How do you see this exaggeration now?
“It’s diffi cult to pinpoint. When I started in the music
business – oh, disgusting phrase – when I fi rst started
making music I was doing it for all the wrong reasons, the
wrong reasons being to have fame, to boost the ego. I’m not
that type of person at all. So I stood back from it, and as
much as I was allowed, slipped away.”
Everything that motivated you to make pop music
you’ve had to shake away: those rampant desires, myths
absorbed as a teenager.
“You have to lose all those things to function smoothly.
You have to lose the desire for people to look at you in a
certain way. So that when you say write a lyric you have to
lose the desire to put in something about yourself which
you only want people to see but that isn’t true. You strive
towards a strange purity that is probably impossible, a kind
of carefulness that hopefully achieves the opposite effect – a
radical… bravery.”

In a lot of your songs the word ‘life’ appears.
“Because it represents so many different things. Ways of life,
patterns of life. That’s what the word represents; the way people
live their lives, the attitudes they adopt to their life, and it suggests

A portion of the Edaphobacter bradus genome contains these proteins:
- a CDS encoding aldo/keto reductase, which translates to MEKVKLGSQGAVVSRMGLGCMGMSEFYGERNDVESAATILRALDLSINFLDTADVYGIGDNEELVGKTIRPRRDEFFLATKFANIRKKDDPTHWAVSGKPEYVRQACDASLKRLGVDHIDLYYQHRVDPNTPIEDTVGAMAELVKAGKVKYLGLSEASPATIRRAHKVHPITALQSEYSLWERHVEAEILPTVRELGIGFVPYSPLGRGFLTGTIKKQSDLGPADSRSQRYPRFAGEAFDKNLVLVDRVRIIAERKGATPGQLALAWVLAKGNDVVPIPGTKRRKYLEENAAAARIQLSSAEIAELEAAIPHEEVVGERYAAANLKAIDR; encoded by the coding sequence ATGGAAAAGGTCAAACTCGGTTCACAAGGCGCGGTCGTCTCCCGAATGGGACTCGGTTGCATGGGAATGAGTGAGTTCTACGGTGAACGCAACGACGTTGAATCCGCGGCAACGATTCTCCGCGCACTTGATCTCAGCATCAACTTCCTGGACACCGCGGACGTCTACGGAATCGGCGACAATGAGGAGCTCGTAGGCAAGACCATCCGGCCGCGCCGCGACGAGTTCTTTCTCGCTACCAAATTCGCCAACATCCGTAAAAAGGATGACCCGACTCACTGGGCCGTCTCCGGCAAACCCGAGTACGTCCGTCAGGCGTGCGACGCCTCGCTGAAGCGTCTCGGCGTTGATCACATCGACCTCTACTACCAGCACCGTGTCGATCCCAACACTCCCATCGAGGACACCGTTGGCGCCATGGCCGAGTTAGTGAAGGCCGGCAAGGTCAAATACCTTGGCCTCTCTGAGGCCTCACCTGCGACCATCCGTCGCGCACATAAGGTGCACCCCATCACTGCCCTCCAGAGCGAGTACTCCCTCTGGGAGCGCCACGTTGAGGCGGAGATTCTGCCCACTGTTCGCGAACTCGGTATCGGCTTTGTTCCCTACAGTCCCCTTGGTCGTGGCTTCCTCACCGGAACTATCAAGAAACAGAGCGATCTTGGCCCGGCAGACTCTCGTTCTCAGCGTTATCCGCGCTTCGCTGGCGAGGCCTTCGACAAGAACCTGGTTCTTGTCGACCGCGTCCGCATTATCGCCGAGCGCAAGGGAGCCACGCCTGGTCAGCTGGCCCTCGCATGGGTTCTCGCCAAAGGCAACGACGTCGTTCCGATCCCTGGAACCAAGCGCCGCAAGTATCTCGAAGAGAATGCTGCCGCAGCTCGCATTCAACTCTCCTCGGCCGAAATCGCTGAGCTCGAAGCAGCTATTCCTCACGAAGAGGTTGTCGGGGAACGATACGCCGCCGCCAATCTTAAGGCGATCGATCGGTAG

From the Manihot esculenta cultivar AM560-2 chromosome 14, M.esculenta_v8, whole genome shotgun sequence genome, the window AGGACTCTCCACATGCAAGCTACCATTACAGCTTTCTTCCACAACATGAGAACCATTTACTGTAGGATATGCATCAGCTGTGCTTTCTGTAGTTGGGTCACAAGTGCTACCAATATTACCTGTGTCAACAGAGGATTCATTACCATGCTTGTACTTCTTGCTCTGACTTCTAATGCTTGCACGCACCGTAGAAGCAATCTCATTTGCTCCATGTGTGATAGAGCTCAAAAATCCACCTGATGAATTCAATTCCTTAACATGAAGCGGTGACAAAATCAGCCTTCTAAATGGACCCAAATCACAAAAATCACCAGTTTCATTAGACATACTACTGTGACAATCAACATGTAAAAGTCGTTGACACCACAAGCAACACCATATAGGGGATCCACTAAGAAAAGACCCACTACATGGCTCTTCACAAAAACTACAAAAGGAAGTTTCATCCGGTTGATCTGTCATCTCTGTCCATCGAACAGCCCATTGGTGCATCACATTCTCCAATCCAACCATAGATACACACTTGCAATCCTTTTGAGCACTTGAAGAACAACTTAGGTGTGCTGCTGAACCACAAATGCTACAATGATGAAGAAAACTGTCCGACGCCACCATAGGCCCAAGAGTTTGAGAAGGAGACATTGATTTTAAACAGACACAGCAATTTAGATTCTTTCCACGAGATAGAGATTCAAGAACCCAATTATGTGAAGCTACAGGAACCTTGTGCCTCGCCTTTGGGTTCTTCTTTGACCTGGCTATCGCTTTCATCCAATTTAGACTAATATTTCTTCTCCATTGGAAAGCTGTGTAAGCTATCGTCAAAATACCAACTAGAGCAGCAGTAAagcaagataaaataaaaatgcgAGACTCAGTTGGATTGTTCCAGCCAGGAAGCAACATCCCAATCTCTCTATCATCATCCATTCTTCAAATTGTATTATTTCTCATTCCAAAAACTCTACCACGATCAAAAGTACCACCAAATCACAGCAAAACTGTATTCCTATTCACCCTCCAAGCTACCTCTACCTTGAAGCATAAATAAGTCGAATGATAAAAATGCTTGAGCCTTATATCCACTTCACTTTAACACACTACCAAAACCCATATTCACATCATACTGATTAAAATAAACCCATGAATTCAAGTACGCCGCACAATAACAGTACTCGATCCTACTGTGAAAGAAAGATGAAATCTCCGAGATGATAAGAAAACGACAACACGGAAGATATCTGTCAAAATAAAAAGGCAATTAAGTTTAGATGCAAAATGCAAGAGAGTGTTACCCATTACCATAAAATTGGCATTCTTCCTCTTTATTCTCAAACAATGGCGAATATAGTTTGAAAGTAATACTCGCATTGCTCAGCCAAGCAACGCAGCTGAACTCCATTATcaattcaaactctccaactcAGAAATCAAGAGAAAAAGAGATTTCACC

the learning, or what is involved in unlearning all these things
that are forced upon you from childhood – so that you can really
begin to learn. To me the learning is what is important. There’s
something vital there, and a reason for it that spins around inside
my mind. A reason for learning, and learning justifi es life.”
He not busy being born is busy dying.
“Someone asked me in an interview if I’d ever considered
suicide, and I did at a very young age. For some reason I came to
the conclusion that if I didn’t do it today there’s always tomorrow.
You know? It’s as if you’ve already done it, and everything else is
beyond it, some kind of bonus or something.”
It’s interesting that you should be asked about suicide. The
introvert, the melancholy boy, is seen to
be suicidal, when it’s obvious once you’ve
skipped about a bit that the quiet life can be
a manifestation of a seizing excitement.
“People always ask me about ‘depression’.
I never feel depressed. Or I say to them,
‘I enjoy my depressions.’”
Do Japan have a great justifi cation for
their existence?
“Me. My state of mind. Maybe I’m making records for myself.
And then it turns into that something we’re wondering about
which is where all the complications enter into it.”
It seems now that you’re treading water, dismayed with the
clutter of the pop context, apprehensive of what to do next.
“That’s true, I’m meandering. I’m not even sure about wanting
to continue with music. I’ve started painting recently and that
has led to discovery of new shapes and forms, seeing things in a
different way, and that’s exciting.
“In one way, I feel I can move away from
music easily, but in a way I’m apprehensive
about throwing away this slight public
position because of the potential that’s
involved to take chances in my life and
possibly communicate something that is
unusual if only in the context. I just feel I’m
here for a reason.”
What’s the time?
“I’m not wearing a watch.”